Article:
In the wake of the COVID-19 pandemic, a group of Australian manufacturing companies came together under the NOTUS Emergency Invasive Ventilator Program to build much-needed ventilators.
The consortium of manufacturers received backing from the Victorian Government in the form of a $500,000 grant for the project’s feasibility stage. This was swiftly followed by a $31.3 million contract from the Federal Government to build hundreds of units for the national stockpile.
Backed by AMGC and led by technology commercialisation experts Grey Innovation, several AMGC members are involved in the initiative. ANCA and Marand are among the key suppliers manufacturing and assembling thousands of critical parts, while Bosch is manufacturing the test equipment required to verify the ventilators, and Swinburne University of Technology’s expert metallurgists are confirming materials specifications.
According to Dr Peter Meikle (Chief Executive Officer, Grey Innovation) each member of the consortium has played a vital role. “Everyone involved in the consortium has done whatever was needed to get the job done to an incredibly high standard.”
As Dr Meikle explains, collaboration was essential to the success of this program.
“The relationships required to successfully undertake a project of this magnitude, within such a compressed timeframe, had to go beyond the normal, commonsense approach to processes such as tendering and negotiating. It required a highly collegiate, collaborative effort.”
“A standard contractual agreement is less tolerant of failure; a collaborative arrangement, defined only by achieving the desired outcome and a fair and reasonable meeting of costs, meant all parties involved were able to take on some incredible problems that they might not otherwise have taken on. Everyone had the freedom to think a bit differently, and approach the problem from a different angle.”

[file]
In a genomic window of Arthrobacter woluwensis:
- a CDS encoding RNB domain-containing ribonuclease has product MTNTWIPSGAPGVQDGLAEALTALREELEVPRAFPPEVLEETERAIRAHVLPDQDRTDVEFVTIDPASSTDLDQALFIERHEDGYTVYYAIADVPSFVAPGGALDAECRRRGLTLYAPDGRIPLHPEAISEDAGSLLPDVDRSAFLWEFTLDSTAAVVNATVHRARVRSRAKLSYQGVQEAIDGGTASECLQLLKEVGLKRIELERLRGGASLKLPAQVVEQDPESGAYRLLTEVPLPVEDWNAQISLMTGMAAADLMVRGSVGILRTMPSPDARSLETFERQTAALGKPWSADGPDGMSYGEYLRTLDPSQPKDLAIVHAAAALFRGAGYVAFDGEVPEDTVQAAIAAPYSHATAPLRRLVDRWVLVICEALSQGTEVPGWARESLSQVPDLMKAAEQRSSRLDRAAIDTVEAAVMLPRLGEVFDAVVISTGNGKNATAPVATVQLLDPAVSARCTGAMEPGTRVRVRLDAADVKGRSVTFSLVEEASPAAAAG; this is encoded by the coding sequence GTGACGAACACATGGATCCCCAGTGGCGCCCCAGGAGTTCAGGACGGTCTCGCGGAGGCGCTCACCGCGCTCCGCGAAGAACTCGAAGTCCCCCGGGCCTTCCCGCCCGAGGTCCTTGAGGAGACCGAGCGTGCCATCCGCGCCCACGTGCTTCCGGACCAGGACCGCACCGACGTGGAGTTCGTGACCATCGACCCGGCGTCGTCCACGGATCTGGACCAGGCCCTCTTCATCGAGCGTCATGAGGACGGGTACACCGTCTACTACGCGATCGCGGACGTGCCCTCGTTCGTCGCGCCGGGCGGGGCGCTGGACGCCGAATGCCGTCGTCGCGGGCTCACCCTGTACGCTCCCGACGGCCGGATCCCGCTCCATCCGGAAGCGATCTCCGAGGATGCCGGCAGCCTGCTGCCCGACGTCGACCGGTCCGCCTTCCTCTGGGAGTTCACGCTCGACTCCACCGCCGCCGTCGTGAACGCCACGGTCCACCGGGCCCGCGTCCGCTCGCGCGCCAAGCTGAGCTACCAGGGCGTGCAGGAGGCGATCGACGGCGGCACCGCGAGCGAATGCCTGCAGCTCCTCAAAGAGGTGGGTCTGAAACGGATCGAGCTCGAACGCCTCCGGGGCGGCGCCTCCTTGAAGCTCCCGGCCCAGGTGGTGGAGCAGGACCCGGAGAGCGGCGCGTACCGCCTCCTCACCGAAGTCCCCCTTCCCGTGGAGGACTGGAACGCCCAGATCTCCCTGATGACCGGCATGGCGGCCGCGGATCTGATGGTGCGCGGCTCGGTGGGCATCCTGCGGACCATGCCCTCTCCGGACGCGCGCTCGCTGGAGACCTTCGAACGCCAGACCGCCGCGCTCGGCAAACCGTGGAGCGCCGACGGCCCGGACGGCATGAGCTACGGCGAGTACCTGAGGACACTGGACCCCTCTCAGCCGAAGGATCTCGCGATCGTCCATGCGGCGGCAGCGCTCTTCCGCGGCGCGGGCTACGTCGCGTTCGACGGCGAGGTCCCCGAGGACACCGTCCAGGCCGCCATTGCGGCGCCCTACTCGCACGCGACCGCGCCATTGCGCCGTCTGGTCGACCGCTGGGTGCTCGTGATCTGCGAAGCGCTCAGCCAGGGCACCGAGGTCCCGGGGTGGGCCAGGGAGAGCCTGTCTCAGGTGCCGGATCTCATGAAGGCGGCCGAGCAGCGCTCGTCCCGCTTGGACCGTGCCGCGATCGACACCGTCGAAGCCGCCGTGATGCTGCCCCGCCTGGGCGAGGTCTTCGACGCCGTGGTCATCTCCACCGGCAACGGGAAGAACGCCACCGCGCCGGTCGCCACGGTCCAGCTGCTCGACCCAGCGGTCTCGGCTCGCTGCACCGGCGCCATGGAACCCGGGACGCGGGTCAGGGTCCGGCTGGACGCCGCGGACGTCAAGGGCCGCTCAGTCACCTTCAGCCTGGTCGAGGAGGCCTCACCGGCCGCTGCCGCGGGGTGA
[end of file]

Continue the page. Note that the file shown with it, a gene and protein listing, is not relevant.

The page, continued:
“The response of every one of our partners, from the very outset of the Program, was phenomenal. We really are spoilt for choice here in Australia in terms of capability. While we may not have the scale, our capability is certainly as good as anywhere in the world. From the very first company we approached, to the last, everyone was a very willing participant. As a result, we have preserved over 325 jobs at last count,” said Dr Meikle.
In addition to a highly collaborative approach, Government backing was equally important in ensuring that the notus Program delivered a successful outcome.
“One of the keys to our success was the fact that the Federal Government backed the consortium with a purchase order. This meant we weren’t fighting for the feasibility phase dollars. There was an acceptance that delivery would come from the consortium, which meant everyone involved could move forward with confidence,” said Dr Meikle.
“As a model for the future, the notus Program has proved to be extremely successful. Our governments need to put these types of problems out to market to be solved; this has proved to be a more powerful means to stimulate a response and correlate capability, expertise, and innovation to achieve a strong result.”
“The whole is much greater than the sum of the parts. Many highly competent businesses in Australia are of a scale that means they are not competitive internationally, but if they collaborate in a consortium aligned to individual, specific, high impact projects, they can create a great deal of value. Individually, these businesses cannot achieve the same outcome—just as Grey Innovation couldn’t have built the notus ventilator without partners,” said Dr Meikle.